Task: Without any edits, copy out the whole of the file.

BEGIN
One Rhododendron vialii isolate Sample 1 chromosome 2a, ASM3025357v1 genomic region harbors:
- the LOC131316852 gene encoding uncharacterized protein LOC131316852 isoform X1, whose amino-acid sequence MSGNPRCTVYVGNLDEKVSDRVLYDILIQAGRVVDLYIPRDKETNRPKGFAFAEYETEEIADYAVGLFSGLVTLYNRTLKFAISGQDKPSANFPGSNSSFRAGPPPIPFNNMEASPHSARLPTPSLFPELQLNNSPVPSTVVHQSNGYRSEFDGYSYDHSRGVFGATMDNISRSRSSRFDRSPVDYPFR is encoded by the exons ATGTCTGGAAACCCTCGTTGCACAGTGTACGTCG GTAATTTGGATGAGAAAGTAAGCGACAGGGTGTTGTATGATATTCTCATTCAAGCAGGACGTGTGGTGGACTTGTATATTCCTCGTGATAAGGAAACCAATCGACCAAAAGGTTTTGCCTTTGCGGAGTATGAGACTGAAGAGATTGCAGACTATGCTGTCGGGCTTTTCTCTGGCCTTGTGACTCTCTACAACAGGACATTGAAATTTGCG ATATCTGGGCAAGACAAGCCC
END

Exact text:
One Rhododendron vialii isolate Sample 1 chromosome 2a, ASM3025357v1 genomic region harbors:
- the LOC131316852 gene encoding uncharacterized protein LOC131316852 isoform X1, whose amino-acid sequence MSGNPRCTVYVGNLDEKVSDRVLYDILIQAGRVVDLYIPRDKETNRPKGFAFAEYETEEIADYAVGLFSGLVTLYNRTLKFAISGQDKPSANFPGSNSSFRAGPPPIPFNNMEASPHSARLPTPSLFPELQLNNSPVPSTVVHQSNGYRSEFDGYSYDHSRGVFGATMDNISRSRSSRFDRSPVDYPFR is encoded by the exons ATGTCTGGAAACCCTCGTTGCACAGTGTACGTCG GTAATTTGGATGAGAAAGTAAGCGACAGGGTGTTGTATGATATTCTCATTCAAGCAGGACGTGTGGTGGACTTGTATATTCCTCGTGATAAGGAAACCAATCGACCAAAAGGTTTTGCCTTTGCGGAGTATGAGACTGAAGAGATTGCAGACTATGCTGTCGGGCTTTTCTCTGGCCTTGTGACTCTCTACAACAGGACATTGAAATTTGCG ATATCTGGGCAAGACAAGCCC